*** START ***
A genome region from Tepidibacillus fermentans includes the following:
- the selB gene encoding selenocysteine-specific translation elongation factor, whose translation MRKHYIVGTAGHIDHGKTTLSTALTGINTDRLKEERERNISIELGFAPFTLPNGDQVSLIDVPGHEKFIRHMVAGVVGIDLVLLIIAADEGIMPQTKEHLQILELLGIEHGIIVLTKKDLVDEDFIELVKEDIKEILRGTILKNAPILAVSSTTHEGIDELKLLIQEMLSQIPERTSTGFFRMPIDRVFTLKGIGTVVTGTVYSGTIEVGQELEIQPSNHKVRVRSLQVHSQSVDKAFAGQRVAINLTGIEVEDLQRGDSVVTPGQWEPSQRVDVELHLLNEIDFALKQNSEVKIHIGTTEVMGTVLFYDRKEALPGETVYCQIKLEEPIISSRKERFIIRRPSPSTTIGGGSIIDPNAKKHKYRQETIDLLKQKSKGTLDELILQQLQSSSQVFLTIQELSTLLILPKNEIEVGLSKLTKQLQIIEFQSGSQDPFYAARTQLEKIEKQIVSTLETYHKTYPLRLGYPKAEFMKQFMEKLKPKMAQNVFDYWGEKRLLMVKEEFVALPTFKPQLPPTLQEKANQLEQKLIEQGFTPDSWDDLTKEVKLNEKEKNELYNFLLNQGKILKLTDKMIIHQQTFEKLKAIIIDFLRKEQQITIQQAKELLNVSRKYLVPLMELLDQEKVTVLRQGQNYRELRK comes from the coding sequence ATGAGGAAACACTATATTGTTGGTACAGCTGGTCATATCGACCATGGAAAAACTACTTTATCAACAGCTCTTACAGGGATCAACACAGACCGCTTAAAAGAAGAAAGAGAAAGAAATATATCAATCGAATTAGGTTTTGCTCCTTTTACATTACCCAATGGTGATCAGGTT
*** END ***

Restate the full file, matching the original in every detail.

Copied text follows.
A genome region from Tepidibacillus fermentans includes the following:
- the selB gene encoding selenocysteine-specific translation elongation factor, whose translation MRKHYIVGTAGHIDHGKTTLSTALTGINTDRLKEERERNISIELGFAPFTLPNGDQVSLIDVPGHEKFIRHMVAGVVGIDLVLLIIAADEGIMPQTKEHLQILELLGIEHGIIVLTKKDLVDEDFIELVKEDIKEILRGTILKNAPILAVSSTTHEGIDELKLLIQEMLSQIPERTSTGFFRMPIDRVFTLKGIGTVVTGTVYSGTIEVGQELEIQPSNHKVRVRSLQVHSQSVDKAFAGQRVAINLTGIEVEDLQRGDSVVTPGQWEPSQRVDVELHLLNEIDFALKQNSEVKIHIGTTEVMGTVLFYDRKEALPGETVYCQIKLEEPIISSRKERFIIRRPSPSTTIGGGSIIDPNAKKHKYRQETIDLLKQKSKGTLDELILQQLQSSSQVFLTIQELSTLLILPKNEIEVGLSKLTKQLQIIEFQSGSQDPFYAARTQLEKIEKQIVSTLETYHKTYPLRLGYPKAEFMKQFMEKLKPKMAQNVFDYWGEKRLLMVKEEFVALPTFKPQLPPTLQEKANQLEQKLIEQGFTPDSWDDLTKEVKLNEKEKNELYNFLLNQGKILKLTDKMIIHQQTFEKLKAIIIDFLRKEQQITIQQAKELLNVSRKYLVPLMELLDQEKVTVLRQGQNYRELRK comes from the coding sequence ATGAGGAAACACTATATTGTTGGTACAGCTGGTCATATCGACCATGGAAAAACTACTTTATCAACAGCTCTTACAGGGATCAACACAGACCGCTTAAAAGAAGAAAGAGAAAGAAATATATCAATCGAATTAGGTTTTGCTCCTTTTACATTACCCAATGGTGATCAGGTT